The other day I was talking to a friend of mine who works for an advertising agency. She told me she was struggling with a new project because, while her clients seemed to know exactly where they wanted to advertise, they had few insights into what the audiences of those channels actually thought about their product. She explained that her team was struggling to tell a rich product story because they felt like they knew nothing about the story’s characters.
It sounded like her clients had plenty of big data at their disposal but weren’t sure how to leverage it properly, a problem that similarly plagues market researchers. While such quantitative research sheds light on mass-scale behavior, researchers are often left wondering about the motivations, effects, and nuances of the numbers. In other words, they’re unable to make reasonable inferences about their consumer’s behavior because they’re lacking the qualitative story.
When we talk about big data, we’re really talking about predictive analytics.
The term ‘big data’ has become such a buzzword that its original meaning is often lost in translation.
Big data refers to massive volumes of raw information gathered by businesses from a variety of sources.
The big datasets that researchers and marketers care about consist of behavioral data mined from consumers’ devices, transactions, and digital activity; the size of these datasets is constantly growing due to the relative ease with which the data is captured. But the act of analyzing such data to extract value and inform decisions falls under the practice of predictive analytics, in which existing figures are used to make inferences about the future. In terms of marketing research, this means analyzing big behavioral data to spot trends, patterns, and habits among consumers, then leveraging the findings for targeted advertising purposes—you might even refer to this strategy as ‘predictive marketing.’
Big data is great for telling marketers where and when to advertise but does little to explain why.
Big data is unparalleled when it comes to finding out what’s happening with your target audience because of its ability to reveal digital behavior in pretty broad terms—what sites they visit, which ads they click, whose emails they read. This is all vital information, since it points out where marketing can have the most impact. But in terms of determining messaging or appeal, such data is still relatively unstructured. While big data gets a general sense of your consumers’ habits, it cannot address your focused research goals. For instance, big data will not tell you why certain copy resonates with your consumers more than others. And unlike advertisers, market researchers still need to pinpoint where consumer motivations, perceptions, and associations need to be better understood; any inferences about audiences made from big data absolutely need to be validated before being treated as fact.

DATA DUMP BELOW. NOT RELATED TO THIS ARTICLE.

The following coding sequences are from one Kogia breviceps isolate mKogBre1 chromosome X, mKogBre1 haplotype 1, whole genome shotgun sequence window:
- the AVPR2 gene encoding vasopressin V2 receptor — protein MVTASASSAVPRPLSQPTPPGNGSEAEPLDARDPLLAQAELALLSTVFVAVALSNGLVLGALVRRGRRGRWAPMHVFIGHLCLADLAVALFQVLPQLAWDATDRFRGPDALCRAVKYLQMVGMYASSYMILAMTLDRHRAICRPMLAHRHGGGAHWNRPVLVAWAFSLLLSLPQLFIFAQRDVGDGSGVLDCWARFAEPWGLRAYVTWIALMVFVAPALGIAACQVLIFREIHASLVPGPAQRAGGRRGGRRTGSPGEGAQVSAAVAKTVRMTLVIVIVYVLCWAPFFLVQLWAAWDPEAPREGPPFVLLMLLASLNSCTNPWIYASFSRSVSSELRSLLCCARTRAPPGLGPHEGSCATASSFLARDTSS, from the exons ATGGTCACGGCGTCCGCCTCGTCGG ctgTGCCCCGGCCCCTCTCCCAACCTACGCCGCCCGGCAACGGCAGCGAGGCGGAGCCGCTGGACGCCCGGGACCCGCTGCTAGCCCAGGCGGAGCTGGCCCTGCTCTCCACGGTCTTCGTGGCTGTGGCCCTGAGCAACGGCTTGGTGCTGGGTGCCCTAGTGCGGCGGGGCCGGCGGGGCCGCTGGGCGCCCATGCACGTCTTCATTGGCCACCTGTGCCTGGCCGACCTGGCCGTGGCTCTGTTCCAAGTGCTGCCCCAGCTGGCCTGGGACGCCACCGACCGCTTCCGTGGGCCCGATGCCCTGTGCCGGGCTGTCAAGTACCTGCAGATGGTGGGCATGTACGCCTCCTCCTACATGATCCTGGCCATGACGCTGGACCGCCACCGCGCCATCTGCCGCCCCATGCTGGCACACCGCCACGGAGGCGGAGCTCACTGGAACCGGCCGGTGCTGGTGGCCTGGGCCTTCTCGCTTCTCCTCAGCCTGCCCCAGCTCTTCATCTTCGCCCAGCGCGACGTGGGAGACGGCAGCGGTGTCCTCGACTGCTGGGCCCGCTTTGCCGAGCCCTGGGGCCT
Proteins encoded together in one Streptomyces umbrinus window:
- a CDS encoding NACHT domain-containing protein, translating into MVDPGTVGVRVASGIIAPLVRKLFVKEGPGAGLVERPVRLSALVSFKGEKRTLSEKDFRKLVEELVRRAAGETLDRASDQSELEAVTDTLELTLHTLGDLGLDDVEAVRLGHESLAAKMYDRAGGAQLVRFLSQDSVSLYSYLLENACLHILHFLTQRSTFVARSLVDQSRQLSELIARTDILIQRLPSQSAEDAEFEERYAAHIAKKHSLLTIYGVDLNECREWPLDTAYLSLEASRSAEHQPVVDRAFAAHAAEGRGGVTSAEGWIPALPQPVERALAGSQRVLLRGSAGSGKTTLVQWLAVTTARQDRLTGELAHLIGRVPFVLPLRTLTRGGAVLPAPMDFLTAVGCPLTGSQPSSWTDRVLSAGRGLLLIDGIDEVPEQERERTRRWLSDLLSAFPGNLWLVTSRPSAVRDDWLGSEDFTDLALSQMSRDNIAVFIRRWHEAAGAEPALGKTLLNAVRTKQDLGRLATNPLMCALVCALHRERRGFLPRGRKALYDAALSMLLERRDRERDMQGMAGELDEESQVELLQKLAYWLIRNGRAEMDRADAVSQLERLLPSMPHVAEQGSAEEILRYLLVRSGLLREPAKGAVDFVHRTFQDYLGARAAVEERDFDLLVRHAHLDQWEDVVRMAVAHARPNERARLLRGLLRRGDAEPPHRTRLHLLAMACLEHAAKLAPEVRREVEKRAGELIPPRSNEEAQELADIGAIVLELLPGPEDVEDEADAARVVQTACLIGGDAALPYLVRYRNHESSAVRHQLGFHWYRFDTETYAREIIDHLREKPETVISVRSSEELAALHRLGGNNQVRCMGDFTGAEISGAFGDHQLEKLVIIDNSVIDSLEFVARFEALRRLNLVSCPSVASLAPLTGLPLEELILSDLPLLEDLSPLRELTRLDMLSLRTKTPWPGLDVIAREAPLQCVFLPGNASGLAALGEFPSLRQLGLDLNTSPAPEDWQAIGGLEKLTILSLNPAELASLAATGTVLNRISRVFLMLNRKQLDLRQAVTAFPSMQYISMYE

Here’s where qualitative research enters the picture.
So how do you go about validating your big data-based conjectures? With intimate, actionable insights found through shopper observations and interactive engagement—that is to say, with qualitative market research. You can even think of qualitative research as ‘small data’: information gleaned from the actual people behind the devices from which big data is mined. Such qualitative engagement with your audience gives a voice to consumer needs and attitudes that would remain otherwise buried amidst huge piles of quantitative data. So in order to persuasively relate the value of your product through proven, effective outlets, small and big data must be used in tandem: if small data tells you what to say, then big data tells you where to say it.
Use the two together to conquer the (marketing) world.
The relationship between big data and small data is identical to that between quantitative and qualitative research. Big data can’t replace qualitative research due to its lack of consumer intimacy when addressing narrow marketing goals—and we all know the narrower, the better. And small data can’t replace quantitative research due to the latter’s ability to gauge the performance of marketing avenues. The two are at their most effective when they are used together to build a comprehensive view of the consumer, capturing their digital behavior while articulating the motivations behind their actions. So instead of thinking of big data as a substitute for market research, think of it as another asset in the researcher’s ever-expanding toolbox.
For an example of how one of the product marketing teams at Google successfully combines quantitative data and user feedback to optimize their product development, check out the case study below.